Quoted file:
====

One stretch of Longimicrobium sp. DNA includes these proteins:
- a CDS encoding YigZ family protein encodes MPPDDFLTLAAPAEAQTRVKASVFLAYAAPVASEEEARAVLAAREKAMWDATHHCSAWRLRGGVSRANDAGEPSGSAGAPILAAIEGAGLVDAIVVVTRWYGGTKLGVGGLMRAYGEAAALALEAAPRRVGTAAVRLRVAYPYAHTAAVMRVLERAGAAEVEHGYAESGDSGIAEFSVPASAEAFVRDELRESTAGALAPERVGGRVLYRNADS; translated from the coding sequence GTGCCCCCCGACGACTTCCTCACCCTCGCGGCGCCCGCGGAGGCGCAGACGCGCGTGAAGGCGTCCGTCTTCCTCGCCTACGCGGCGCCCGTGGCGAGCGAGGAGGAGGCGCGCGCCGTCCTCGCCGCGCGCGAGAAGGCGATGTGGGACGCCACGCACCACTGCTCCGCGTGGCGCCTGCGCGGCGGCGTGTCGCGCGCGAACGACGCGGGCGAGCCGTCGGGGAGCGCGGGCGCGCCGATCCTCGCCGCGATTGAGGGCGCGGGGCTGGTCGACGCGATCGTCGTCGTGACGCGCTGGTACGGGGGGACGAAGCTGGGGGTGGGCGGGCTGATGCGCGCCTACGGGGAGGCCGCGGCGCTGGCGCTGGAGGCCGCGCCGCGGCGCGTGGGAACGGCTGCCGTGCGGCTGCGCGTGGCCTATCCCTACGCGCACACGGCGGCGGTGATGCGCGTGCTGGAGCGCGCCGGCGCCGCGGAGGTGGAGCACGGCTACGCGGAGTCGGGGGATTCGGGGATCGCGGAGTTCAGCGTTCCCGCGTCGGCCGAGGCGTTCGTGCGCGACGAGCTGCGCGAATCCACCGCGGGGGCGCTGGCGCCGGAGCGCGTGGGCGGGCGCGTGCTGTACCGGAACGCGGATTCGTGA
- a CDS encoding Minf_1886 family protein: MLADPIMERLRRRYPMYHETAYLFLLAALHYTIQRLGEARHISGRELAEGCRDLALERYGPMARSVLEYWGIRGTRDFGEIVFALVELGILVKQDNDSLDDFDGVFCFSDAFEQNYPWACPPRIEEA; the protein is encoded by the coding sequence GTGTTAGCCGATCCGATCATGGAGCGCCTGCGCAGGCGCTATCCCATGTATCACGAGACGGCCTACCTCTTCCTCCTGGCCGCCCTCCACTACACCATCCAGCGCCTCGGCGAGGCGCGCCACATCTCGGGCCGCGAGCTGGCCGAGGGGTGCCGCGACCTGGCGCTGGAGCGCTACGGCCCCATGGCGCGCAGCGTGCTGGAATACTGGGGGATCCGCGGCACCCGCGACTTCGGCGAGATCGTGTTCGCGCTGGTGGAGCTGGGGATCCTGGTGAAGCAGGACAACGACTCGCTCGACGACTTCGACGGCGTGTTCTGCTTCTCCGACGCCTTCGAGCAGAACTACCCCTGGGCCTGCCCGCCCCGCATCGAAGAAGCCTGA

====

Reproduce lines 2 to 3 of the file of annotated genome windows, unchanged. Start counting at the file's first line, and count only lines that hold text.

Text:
- a CDS encoding YigZ family protein encodes MPPDDFLTLAAPAEAQTRVKASVFLAYAAPVASEEEARAVLAAREKAMWDATHHCSAWRLRGGVSRANDAGEPSGSAGAPILAAIEGAGLVDAIVVVTRWYGGTKLGVGGLMRAYGEAAALALEAAPRRVGTAAVRLRVAYPYAHTAAVMRVLERAGAAEVEHGYAESGDSGIAEFSVPASAEAFVRDELRESTAGALAPERVGGRVLYRNADS; translated from the coding sequence GTGCCCCCCGACGACTTCCTCACCCTCGCGGCGCCCGCGGAGGCGCAGACGCGCGTGAAGGCGTCCGTCTTCCTCGCCTACGCGGCGCCCGTGGCGAGCGAGGAGGAGGCGCGCGCCGTCCTCGCCGCGCGCGAGAAGGCGATGTGGGACGCCACGCACCACTGCTCCGCGTGGCGCCTGCGCGGCGGCGTGTCGCGCGCGAACGACGCGGGCGAGCCGTCGGGGAGCGCGGGCGCGCCGATCCTCGCCGCGATTGAGGGCGCGGGGCTGGTCGACGCGATCGTCGTCGTGACGCGCTGGTACGGGGGGACGAAGCTGGGGGTGGGCGGGCTGATGCGCGCCTACGGGGAGGCCGCGGCGCTGGCGCTGGAGGCCGCGCCGCGGCGCGTGGGAACGGCTGCCGTGCGGCTGCGCGTGGCCTATCCCTACGCGCACACGGCGGCGGTGATGCGCGTGCTGGAGCGCGCCGGCGCCGCGGAGGTGGAGCACGGCTACGCGGAGTCGGGGGATTCGGGGATCGCGGAGTTCAGCGTTCCCGCGTCGGCCGAGGCGTTCGTGCGCGACGAGCTGCGCGAATCCACCGCGGGGGCGCTGGCGCCGGAGCGCGTGGGCGGGCGCGTGCTGTACCGGAACGCGGATTCGTGA
- a CDS encoding Minf_1886 family protein: MLADPIMERLRRRYPMYHETAYLFLLAALHYTIQRLGEARHISGRELAEGCRDLALERYGPMARSVLEYWGIRGTRDFGEIVFALVELGILVKQDNDSLDDFDGVFCFSDAFEQNYPWACPPRIEEA; the protein is encoded by the coding sequence GTGTTAGCCGATCCGATCATGGAGCGCCTGCGCAGGCGCTATCCCATGTATCACGAGACGGCCTACCTCTTCCTCCTGGCCGCCCTCCACTACACCATCCAGCGCCTCGGCGAGGCGCGCCACATCTCGGGCCGCGAGCTGGCCGAGGGGTGCCGCGACCTGGCGCTGGAGCGCTACGGCCCCATGGCGCGCAGCGTGCTGGAATACTGGGGGATCCGCGGCACCCGCGACTTCGGCGAGATCGTGTTCGCGCTGGTGGAGCTGGGGATCCTGGTGAAGCAGGACAACGACTCGCTCGACGACTTCGACGGCGTGTTCTGCTTCTCCGACGCCTTCGAGCAGAACTACCCCTGGGCCTGCCCGCCCCGCATCGAAGAAGCCTGA